With summer winding down, Hollywood begins its transition away from summer blockbusters and R-rated comedies to Oscar-bait and a slew of bad horror films. Jesse Pertz’s newly released film Our Idiot Brother falls in neither of these camps, yet acts as a warm-hearted dramedy that feels like a nice palate cleanser for what has been, in my humble opinion, one of the worst years in film in recent memory.
Ned (Rudd) is carefree organic farmer from upstate New York who has recently been released from incarceration and is on parole for selling marijuana to a uniformed police officer. Kicked out of his former home by his hippie girlfriend and separated from his best friend and dog, Willie Nelson, Ned finds himself forced to move in with his three sisters in the city. Ned’s good-natured, charming, and optimistic outlook mixes with his naivety and trust in the common man to lead to inexorable changes in his and his sisters’ lives.
As a Paul Rudd fan, I was very much looking forward to seeing him in a leading role. While Rudd has occasionally been first bill on a major studio film, it is often as the witty and charming sidekick. On the other hand, this film sees him move away from such buddy comedies as I Love You, Man and Role Models, and, for the first time, serve as the true center piece of a film. Rudd, thankfully, does not disappoint. His role is less charming and more affable than other “Jude Apatow-esque” comedies in which you may be used to seeing him and the chemistry between he and his sisters (Banks, Mortimer, and Deschanel) is heart-warming and real. Moreover, their bonds and struggles are clearly rooted in the realistic problems faced by normal families. Rudd manages to harness these trials and tribulations, all the while portraying a gullibility that allows the the film to keep a light tone without trivializing the serious nature of the situations in which Ned and his sisters find themselves. Rudd finds the appropriate comedic pitch for his character by perfectly straddling the line between sincerity and goofiness.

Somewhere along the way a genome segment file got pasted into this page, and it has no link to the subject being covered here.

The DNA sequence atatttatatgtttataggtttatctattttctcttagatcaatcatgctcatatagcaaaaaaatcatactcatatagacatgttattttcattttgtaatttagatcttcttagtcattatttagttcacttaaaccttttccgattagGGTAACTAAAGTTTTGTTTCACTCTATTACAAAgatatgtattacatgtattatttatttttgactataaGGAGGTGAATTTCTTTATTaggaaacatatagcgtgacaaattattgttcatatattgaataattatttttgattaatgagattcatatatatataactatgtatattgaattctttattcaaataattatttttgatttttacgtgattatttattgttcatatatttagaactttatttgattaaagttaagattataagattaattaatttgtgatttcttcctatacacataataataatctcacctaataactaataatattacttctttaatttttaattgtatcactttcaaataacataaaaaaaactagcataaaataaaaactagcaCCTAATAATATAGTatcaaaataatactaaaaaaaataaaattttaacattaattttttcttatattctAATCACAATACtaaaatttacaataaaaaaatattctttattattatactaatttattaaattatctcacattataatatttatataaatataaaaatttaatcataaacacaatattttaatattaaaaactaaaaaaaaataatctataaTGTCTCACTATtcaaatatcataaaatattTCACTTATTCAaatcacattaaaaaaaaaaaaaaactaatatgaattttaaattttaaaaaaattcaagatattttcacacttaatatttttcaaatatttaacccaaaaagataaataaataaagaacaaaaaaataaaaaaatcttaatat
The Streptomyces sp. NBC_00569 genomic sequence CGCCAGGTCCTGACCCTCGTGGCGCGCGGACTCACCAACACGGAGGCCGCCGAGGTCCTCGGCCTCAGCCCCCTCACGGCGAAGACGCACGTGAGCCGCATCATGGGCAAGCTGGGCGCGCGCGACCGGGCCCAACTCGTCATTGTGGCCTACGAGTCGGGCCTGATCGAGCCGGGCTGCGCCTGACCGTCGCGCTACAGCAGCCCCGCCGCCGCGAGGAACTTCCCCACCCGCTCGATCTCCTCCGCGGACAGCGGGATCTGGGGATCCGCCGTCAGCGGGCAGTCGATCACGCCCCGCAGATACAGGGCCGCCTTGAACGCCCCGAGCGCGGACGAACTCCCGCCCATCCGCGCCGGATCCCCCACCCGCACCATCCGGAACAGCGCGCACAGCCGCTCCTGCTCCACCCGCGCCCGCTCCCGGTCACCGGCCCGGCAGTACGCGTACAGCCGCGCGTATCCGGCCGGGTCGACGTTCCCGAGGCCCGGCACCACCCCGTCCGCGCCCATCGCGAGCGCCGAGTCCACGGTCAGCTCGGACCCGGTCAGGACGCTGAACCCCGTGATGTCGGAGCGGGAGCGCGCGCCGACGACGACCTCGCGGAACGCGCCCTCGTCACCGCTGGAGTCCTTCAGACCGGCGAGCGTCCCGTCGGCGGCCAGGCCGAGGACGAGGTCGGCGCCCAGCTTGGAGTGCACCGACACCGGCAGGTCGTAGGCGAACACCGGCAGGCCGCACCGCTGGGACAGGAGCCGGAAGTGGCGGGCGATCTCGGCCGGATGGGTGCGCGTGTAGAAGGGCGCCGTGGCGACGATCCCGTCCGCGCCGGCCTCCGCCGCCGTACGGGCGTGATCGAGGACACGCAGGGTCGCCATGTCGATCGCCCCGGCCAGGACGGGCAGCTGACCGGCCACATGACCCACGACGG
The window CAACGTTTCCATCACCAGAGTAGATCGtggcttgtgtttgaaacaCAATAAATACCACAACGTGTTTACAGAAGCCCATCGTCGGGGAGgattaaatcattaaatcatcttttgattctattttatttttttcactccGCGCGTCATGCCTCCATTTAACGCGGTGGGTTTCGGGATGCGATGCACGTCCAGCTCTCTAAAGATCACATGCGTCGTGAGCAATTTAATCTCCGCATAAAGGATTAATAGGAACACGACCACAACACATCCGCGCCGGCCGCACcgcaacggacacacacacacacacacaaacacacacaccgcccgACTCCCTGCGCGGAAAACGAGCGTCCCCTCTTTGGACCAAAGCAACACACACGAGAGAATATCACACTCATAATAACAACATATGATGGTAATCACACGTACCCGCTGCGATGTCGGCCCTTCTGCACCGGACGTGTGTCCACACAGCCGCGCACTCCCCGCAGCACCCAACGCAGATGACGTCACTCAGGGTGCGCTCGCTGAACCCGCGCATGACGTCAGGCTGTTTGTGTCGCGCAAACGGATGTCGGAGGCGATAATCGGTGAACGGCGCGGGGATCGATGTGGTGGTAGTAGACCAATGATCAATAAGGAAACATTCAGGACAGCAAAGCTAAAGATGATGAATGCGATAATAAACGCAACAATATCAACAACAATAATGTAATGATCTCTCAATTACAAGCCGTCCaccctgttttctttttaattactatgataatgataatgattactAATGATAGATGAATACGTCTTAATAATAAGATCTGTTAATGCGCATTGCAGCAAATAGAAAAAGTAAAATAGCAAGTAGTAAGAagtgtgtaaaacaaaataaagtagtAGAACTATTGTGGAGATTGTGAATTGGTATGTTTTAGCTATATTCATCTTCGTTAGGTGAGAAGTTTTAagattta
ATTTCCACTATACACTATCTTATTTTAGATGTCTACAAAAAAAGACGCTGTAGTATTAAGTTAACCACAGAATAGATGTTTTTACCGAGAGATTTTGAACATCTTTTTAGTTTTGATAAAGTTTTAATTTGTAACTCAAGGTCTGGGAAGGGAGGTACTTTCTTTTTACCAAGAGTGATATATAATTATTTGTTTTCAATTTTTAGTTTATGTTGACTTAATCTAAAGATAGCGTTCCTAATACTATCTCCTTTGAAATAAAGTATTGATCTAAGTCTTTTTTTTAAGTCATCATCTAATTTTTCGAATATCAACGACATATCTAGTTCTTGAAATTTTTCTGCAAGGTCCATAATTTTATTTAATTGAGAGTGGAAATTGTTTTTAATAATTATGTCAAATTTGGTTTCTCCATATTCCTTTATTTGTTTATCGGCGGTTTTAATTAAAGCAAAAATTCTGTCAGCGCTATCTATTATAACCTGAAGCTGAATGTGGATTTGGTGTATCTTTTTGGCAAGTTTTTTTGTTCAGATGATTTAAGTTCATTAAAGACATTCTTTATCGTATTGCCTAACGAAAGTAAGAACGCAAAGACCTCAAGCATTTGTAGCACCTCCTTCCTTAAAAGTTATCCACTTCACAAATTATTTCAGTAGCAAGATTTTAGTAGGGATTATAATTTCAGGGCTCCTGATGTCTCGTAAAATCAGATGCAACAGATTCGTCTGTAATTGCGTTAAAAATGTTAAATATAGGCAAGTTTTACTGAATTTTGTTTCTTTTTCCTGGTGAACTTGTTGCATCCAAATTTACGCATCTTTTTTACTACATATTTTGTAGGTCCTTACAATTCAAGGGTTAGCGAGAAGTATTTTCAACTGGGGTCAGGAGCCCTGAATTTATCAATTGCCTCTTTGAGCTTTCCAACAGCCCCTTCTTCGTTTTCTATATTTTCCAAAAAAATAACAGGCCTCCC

The director of the film, Jessie Peretz, seemed keenly aware of the type of film he was making and, to my relief, did not overly stylize what is ultimately a simplistic story. There is nothing remarkable or memorable about the the film’s cinematography, but, with that said, I found none of Peretz’ shots or cuts off-putting. The film, which takes place almost entirely in the daytime, is always well lit with a very soft color pallet. Even in a film almost entirely predicated on dialogue, Peretz chooses to keep away from quick cuts and instead relies on wide set shots with multiple characters on screen at once. This forced interaction among the characters helps build the different interpersonal connections which form the foundation for the film.
You won’t be seeing Our Idiot Brother at the any award shows this year, nor will you likely be seeing it on critics’ top ten lists when all is said and done. The film will not change your life and the low-key comedy wont cause you sides to hurt from laughter. Nevertheless, Rudd and Peretz combine to make a terrific film which is light-hearted, dumb fun and which leaves you simply feeling good in the end.